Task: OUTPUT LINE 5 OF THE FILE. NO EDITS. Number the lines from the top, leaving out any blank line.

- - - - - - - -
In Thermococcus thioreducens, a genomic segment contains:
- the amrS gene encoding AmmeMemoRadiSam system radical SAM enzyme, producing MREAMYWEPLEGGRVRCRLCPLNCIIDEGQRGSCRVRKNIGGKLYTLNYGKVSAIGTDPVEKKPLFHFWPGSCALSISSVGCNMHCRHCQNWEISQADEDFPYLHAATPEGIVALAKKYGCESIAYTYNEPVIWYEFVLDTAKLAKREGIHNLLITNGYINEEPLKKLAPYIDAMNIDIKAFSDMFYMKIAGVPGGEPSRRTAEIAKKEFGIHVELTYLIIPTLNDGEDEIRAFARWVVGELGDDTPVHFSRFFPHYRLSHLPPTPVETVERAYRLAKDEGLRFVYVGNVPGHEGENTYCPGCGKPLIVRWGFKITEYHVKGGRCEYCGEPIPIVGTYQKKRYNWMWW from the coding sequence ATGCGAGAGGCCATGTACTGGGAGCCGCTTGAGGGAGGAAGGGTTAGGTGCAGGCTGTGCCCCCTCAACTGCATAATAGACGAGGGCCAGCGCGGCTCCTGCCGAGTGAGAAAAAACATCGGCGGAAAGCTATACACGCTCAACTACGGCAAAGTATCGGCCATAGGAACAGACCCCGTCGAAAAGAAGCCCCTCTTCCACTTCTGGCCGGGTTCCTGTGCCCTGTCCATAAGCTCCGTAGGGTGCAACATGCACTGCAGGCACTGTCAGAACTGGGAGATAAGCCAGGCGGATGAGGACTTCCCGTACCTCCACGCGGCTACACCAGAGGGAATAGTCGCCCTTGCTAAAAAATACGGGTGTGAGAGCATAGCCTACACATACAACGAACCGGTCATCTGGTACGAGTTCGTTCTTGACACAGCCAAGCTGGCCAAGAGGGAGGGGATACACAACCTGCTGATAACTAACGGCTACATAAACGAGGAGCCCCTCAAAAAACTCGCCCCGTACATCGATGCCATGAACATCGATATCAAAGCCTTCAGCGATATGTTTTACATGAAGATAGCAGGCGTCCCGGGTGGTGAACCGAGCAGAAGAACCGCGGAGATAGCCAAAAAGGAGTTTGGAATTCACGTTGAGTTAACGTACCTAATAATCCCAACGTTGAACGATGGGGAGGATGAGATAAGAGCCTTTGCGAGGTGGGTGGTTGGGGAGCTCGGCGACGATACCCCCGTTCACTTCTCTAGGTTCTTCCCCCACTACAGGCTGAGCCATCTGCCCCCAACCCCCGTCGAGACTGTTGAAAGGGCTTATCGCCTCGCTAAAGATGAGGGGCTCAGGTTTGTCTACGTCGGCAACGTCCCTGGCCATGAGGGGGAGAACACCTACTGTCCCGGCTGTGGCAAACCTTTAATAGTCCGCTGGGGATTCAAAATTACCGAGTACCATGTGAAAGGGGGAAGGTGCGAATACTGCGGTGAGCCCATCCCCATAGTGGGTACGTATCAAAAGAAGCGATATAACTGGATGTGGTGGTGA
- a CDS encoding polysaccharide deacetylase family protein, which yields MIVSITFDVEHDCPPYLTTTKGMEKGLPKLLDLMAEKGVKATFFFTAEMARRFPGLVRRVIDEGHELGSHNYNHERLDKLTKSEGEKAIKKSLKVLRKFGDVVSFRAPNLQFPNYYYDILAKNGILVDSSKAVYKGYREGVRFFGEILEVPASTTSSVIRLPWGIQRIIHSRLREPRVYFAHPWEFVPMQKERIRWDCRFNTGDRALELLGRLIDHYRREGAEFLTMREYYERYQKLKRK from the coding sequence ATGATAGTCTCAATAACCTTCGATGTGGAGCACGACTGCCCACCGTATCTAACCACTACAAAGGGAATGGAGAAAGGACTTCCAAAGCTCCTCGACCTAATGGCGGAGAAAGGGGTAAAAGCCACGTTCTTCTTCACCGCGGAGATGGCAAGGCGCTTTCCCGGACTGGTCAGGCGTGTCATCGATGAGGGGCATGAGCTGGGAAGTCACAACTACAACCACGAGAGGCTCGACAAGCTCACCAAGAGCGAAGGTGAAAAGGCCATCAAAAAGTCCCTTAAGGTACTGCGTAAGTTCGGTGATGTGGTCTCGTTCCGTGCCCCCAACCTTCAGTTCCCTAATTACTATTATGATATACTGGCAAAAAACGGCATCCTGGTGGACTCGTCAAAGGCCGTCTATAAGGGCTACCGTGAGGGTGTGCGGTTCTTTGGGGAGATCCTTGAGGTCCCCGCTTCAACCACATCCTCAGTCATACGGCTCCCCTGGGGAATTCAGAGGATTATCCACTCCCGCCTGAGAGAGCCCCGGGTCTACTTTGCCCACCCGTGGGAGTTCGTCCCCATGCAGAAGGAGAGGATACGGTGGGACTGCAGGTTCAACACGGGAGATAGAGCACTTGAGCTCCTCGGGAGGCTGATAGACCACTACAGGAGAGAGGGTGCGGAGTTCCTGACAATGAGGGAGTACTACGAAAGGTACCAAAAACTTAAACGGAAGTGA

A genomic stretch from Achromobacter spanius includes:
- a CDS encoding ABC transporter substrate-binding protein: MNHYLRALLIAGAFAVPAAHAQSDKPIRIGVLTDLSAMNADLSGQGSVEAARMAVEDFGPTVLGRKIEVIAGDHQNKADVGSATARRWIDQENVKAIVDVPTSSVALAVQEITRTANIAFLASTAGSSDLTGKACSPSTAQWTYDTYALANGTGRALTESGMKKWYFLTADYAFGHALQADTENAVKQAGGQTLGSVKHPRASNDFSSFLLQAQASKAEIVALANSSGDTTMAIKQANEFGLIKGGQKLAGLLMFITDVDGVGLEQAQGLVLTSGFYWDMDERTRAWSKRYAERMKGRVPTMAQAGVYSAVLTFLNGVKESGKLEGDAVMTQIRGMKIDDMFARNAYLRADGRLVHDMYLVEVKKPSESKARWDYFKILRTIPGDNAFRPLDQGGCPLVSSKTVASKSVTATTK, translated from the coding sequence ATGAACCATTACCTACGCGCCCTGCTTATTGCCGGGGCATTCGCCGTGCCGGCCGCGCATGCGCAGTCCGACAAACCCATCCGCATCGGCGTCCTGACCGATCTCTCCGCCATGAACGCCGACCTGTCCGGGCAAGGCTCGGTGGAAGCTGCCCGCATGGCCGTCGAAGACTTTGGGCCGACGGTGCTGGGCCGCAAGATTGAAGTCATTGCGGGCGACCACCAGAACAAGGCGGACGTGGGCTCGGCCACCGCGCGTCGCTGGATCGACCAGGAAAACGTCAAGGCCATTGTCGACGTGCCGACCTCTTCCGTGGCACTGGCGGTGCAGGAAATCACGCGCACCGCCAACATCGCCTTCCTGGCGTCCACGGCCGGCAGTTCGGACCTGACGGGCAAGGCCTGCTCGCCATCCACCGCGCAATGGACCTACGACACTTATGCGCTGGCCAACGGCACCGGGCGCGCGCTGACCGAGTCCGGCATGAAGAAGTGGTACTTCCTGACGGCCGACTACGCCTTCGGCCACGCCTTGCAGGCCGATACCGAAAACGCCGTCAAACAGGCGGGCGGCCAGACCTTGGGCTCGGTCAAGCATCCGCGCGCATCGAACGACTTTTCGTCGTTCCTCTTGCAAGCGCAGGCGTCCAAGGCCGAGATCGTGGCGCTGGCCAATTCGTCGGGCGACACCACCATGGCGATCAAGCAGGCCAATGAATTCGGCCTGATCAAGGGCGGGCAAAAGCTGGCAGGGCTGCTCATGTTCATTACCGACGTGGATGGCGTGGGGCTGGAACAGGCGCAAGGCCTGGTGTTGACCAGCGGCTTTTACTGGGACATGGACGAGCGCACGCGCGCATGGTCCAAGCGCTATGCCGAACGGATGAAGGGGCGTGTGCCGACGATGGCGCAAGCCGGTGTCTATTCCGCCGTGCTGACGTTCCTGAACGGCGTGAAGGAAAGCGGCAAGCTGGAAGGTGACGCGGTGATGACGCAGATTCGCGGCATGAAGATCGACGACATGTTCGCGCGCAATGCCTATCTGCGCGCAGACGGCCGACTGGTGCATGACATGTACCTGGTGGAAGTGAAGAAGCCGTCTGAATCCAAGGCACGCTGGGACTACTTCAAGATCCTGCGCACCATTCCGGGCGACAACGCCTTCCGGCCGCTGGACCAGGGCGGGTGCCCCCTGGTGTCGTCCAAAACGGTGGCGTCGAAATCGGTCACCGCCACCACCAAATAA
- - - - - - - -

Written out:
- a CDS encoding ABC transporter substrate-binding protein: MNHYLRALLIAGAFAVPAAHAQSDKPIRIGVLTDLSAMNADLSGQGSVEAARMAVEDFGPTVLGRKIEVIAGDHQNKADVGSATARRWIDQENVKAIVDVPTSSVALAVQEITRTANIAFLASTAGSSDLTGKACSPSTAQWTYDTYALANGTGRALTESGMKKWYFLTADYAFGHALQADTENAVKQAGGQTLGSVKHPRASNDFSSFLLQAQASKAEIVALANSSGDTTMAIKQANEFGLIKGGQKLAGLLMFITDVDGVGLEQAQGLVLTSGFYWDMDERTRAWSKRYAERMKGRVPTMAQAGVYSAVLTFLNGVKESGKLEGDAVMTQIRGMKIDDMFARNAYLRADGRLVHDMYLVEVKKPSESKARWDYFKILRTIPGDNAFRPLDQGGCPLVSSKTVASKSVTATTK, translated from the coding sequence ATGAACCATTACCTACGCGCCCTGCTTATTGCCGGGGCATTCGCCGTGCCGGCCGCGCATGCGCAGTCCGACAAACCCATCCGCATCGGCGTCCTGACCGATCTCTCCGCCATGAACGCCGACCTGTCCGGGCAAGGCTCGGTGGAAGCTGCCCGCATGGCCGTCGAAGACTTTGGGCCGACGGTGCTGGGCCGCAAGATTGAAGTCATTGCGGGCGACCACCAGAACAAGGCGGACGTGGGCTCGGCCACCGCGCGTCGCTGGATCGACCAGGAAAACGTCAAGGCCATTGTCGACGTGCCGACCTCTTCCGTGGCACTGGCGGTGCAGGAAATCACGCGCACCGCCAACATCGCCTTCCTGGCGTCCACGGCCGGCAGTTCGGACCTGACGGGCAAGGCCTGCTCGCCATCCACCGCGCAATGGACCTACGACACTTATGCGCTGGCCAACGGCACCGGGCGCGCGCTGACCGAGTCCGGCATGAAGAAGTGGTACTTCCTGACGGCCGACTACGCCTTCGGCCACGCCTTGCAGGCCGATACCGAAAACGCCGTCAAACAGGCGGGCGGCCAGACCTTGGGCTCGGTCAAGCATCCGCGCGCATCGAACGACTTTTCGTCGTTCCTCTTGCAAGCGCAGGCGTCCAAGGCCGAGATCGTGGCGCTGGCCAATTCGTCGGGCGACACCACCATGGCGATCAAGCAGGCCAATGAATTCGGCCTGATCAAGGGCGGGCAAAAGCTGGCAGGGCTGCTCATGTTCATTACCGACGTGGATGGCGTGGGGCTGGAACAGGCGCAAGGCCTGGTGTTGACCAGCGGCTTTTACTGGGACATGGACGAGCGCACGCGCGCATGGTCCAAGCGCTATGCCGAACGGATGAAGGGGCGTGTGCCGACGATGGCGCAAGCCGGTGTCTATTCCGCCGTGCTGACGTTCCTGAACGGCGTGAAGGAAAGCGGCAAGCTGGAAGGTGACGCGGTGATGACGCAGATTCGCGGCATGAAGATCGACGACATGTTCGCGCGCAATGCCTATCTGCGCGCAGACGGCCGACTGGTGCATGACATGTACCTGGTGGAAGTGAAGAAGCCGTCTGAATCCAAGGCACGCTGGGACTACTTCAAGATCCTGCGCACCATTCCGGGCGACAACGCCTTCCGGCCGCTGGACCAGGGCGGGTGCCCCCTGGTGTCGTCCAAAACGGTGGCGTCGAAATCGGTCACCGCCACCACCAAATAA